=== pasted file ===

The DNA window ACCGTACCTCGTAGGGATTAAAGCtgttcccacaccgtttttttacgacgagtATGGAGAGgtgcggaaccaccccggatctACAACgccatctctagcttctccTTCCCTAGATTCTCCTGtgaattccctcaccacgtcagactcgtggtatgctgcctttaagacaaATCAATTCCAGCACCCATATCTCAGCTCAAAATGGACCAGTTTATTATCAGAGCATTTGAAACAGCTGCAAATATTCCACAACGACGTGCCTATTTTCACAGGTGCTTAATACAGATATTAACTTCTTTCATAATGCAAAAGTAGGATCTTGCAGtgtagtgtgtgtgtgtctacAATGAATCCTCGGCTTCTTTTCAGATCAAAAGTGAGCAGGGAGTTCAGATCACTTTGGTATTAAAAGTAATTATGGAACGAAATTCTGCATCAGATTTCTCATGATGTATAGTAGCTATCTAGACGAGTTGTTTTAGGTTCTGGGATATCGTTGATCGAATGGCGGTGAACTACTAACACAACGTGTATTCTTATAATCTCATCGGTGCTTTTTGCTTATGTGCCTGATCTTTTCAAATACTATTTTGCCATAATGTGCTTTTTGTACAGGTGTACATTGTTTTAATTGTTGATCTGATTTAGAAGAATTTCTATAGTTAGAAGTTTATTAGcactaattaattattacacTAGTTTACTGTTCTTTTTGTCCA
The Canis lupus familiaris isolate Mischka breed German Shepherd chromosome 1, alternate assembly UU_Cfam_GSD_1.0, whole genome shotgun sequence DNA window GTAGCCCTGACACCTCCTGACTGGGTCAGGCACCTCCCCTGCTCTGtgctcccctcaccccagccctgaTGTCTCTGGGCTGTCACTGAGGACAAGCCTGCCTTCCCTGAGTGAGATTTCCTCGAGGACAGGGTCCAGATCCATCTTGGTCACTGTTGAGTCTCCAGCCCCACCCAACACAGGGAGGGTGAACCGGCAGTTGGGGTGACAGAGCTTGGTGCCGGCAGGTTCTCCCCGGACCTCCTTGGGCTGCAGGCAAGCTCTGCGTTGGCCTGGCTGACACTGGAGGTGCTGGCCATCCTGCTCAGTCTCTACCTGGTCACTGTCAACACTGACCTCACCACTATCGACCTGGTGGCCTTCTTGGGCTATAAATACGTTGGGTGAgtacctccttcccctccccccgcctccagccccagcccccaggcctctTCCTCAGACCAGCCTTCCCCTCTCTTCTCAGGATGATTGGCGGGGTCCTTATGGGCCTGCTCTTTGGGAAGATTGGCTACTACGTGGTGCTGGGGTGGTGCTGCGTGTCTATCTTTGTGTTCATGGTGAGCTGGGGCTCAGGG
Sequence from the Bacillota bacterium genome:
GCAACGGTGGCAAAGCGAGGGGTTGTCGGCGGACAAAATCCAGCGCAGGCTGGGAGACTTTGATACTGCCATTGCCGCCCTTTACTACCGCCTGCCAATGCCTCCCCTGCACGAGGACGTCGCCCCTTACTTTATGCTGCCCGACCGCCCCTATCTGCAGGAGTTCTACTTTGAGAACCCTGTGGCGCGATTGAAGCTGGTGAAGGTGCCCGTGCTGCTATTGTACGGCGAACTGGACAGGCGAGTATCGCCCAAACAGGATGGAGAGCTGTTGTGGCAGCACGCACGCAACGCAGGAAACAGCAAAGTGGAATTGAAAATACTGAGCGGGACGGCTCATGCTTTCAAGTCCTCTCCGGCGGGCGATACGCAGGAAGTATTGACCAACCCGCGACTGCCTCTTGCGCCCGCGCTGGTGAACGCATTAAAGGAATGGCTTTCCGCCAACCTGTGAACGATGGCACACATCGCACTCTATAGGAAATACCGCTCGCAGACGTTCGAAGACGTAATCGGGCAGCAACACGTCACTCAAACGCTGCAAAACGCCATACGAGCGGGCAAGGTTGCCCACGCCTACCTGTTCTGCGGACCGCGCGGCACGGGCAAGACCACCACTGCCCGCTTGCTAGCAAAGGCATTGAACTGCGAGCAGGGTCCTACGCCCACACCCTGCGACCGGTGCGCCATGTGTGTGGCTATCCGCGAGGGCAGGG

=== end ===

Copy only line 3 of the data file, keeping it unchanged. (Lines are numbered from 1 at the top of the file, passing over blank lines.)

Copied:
Sequence from the Bacillota bacterium genome: